Three sweepers in Clifton Mills in Clifton, SC. Image courtesy of the Library of Congress.
Industry came to South Carolina as entire families worked in the textile mills and factories in the Upstate.
- Like a Family: The Making of a Southern Cotton Mill World
Learn more about the lives of cotton mill workers and their families around the South.
- Greenville Textile Heritage Society
The Greenville Textile Heritage Society aims to preserve and teach about mill heritage in Greenville. Check out their journal and mill histories to learn more about the mills in the Upstate.
- The Camperdown Mills History
The Camperdown Mill was established in 1768 as a grist mill and later became a cotton thread factory.
- "When the Whistle Blows . . . I Come Home and Get Supper": Women and Work in the Interwar Years
Read an interview from 1929 with a female cotton mill worker in Greenville. She talks about her work at the mill and her second duties at home with her husband and five children.
- Huguenot Mill in Greenville, SC
This postcard shows a cotton mill in Greenville, similar to mills around the state.
- Textile Town: Spartanburg, South Carolina
Watch an interview with the author of a book about the textile mills in Spartanburg, SC.
Child Labor in the Mills
- Wylie Mill
See photos of child labor in the Wylie Mill.
- Children in Newberry MIlls
Children as young as 8 were often working in mills in South Carolina.
- Child Labor in the Carolinas
Read this account of an investigation done into child labor in North and South Carolina cotton mills in 1909.
- Child Labor in the Cotton Mills
Listen to the story of children who went to work in the mills with their parents and siblings.
A Changing State
- Populist Movement
In the late 19th century many Southerners supported the Populist Movement, which fought for a change in economic legislation.
- Maps of South Carolina, 1895-1912
Several counties were formed in this time period, including Saluda County, Bamberg County, and Lee County.
- The Spanish-American War in Motion Pictures
Watch 68 motion pictures produced between 1989 and 1901 of the Spanish-American War and the subsequent Philippine Revolution.
- Fort Fremont (1899-1921), St. Helena Island, SC
Fort Fremont was built to defend the coast during the Spanish-American War. No shot was ever fired from the fort.
- South Carolina Inter-State and West Indian Exposition
The Exposition in Charleston, SC was a fair promoted to stimulate trade through the city's harbor.
- Platform Adopted by the Equal Suffrage League of South Carolina, 1914
This pamphlet from 1914 outlines the objectives of the Equal Suffrage League of South Carolina, which was part of a national movement to gain suffrage for women.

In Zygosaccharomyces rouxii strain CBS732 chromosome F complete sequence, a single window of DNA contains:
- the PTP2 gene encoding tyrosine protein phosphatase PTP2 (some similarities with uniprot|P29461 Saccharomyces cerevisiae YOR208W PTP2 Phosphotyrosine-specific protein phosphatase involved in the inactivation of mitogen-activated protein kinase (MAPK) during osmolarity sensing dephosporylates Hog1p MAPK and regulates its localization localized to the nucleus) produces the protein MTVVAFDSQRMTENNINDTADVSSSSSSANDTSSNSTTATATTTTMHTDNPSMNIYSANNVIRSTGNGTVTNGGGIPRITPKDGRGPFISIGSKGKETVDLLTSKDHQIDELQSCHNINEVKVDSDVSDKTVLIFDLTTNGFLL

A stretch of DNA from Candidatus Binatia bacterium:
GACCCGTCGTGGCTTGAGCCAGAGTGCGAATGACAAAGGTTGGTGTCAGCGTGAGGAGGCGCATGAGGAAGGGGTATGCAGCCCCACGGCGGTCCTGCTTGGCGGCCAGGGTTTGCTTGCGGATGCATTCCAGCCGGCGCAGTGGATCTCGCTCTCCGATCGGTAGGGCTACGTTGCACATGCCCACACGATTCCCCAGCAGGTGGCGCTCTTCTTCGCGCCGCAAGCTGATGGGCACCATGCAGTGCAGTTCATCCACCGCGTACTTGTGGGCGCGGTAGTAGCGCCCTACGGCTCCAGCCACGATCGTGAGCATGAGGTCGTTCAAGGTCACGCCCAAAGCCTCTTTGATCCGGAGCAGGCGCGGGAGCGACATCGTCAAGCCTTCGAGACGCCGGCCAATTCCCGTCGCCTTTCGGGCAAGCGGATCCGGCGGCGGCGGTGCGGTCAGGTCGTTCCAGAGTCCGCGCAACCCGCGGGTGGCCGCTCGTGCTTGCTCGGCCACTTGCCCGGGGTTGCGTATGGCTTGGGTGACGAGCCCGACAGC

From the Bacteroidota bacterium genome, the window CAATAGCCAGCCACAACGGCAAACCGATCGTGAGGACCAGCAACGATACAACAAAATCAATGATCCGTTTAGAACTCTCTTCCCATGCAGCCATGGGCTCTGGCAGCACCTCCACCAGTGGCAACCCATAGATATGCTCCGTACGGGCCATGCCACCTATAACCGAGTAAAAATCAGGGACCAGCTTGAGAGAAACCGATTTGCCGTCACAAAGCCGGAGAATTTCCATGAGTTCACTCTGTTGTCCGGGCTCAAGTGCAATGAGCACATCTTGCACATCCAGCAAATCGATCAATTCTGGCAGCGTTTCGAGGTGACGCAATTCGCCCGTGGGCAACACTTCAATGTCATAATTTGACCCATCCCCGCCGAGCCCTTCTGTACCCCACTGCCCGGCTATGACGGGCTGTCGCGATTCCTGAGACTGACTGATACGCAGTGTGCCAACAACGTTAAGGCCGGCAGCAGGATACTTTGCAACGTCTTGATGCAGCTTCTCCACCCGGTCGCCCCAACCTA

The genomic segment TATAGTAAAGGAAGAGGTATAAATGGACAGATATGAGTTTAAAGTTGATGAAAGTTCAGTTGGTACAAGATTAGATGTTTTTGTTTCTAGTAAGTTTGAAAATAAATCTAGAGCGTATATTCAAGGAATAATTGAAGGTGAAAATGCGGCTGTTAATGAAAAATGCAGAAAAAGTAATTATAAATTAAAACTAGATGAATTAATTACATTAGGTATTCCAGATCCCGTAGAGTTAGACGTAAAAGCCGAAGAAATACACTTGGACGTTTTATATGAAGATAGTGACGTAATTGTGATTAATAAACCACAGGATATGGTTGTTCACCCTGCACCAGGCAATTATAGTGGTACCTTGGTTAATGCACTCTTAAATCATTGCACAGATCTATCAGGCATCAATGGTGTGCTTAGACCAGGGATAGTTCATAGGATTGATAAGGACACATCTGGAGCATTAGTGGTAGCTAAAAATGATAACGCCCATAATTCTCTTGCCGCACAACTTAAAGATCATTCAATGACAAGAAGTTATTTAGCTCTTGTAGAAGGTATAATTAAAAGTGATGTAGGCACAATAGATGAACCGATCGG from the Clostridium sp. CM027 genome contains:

- The Pollitzer Sisters
Carrie, Mabel, and Anita Pollitzer became prominent advocates for women’s rights and organizers in the National Woman’s Party,
- Mercer Silas Bailey
M.S. Bailey was a successful businessman in Clinton, who owned two cotton mills and was active in banking and other local businesses.
Photographs and Video from Around the State
- Spartanburg at the Dawn of the Twentieth Century
Discover what Spartanburg looked like at the turn of the century.
- Gregg Graniteville Photographic Archive
These photographs highlight the Graniteville Manufacturing Company in Aiken County, built by William Gregg in 1845.
- Images of Ware Shoals
See the inside of a cotton mill in Ware Shoals in 1932.
1886 Charleston Earthquake
The Charleston Earthquake of 1886 occurred at 9:50 p.m. on August 31, 1886, and lasted just under a minute. The earthquake damaged 2,000 buildings, causing $6 million worth in damages. Between 60 and 110 lives were lost.
African American Education
- Simpson Industrial Home of Claflin University, Orangeburg, S.C.
See young women students at Claflin University circa 1900. They are taught sewing, dressmaking, and cooking.
- Harbison Agricultural College Photograph Collection
The Harbison Agricultural College in Irmo, SC was an all-male school that focused on agriculture, but also taught literature, religion, and music.
- Lake City Lynching
In 1898, the African American postmaster in Lake City and his infant daughter were killed by a white mob. There was a significant amount of press and a federal trial, but none were found guilty of the murders.
- Voting Then, Voting Now
Learn more about the ways African Americans were prevented from voting in the South and do the "Try to Vote" activity to see if you could navigated the system to cast your ballot.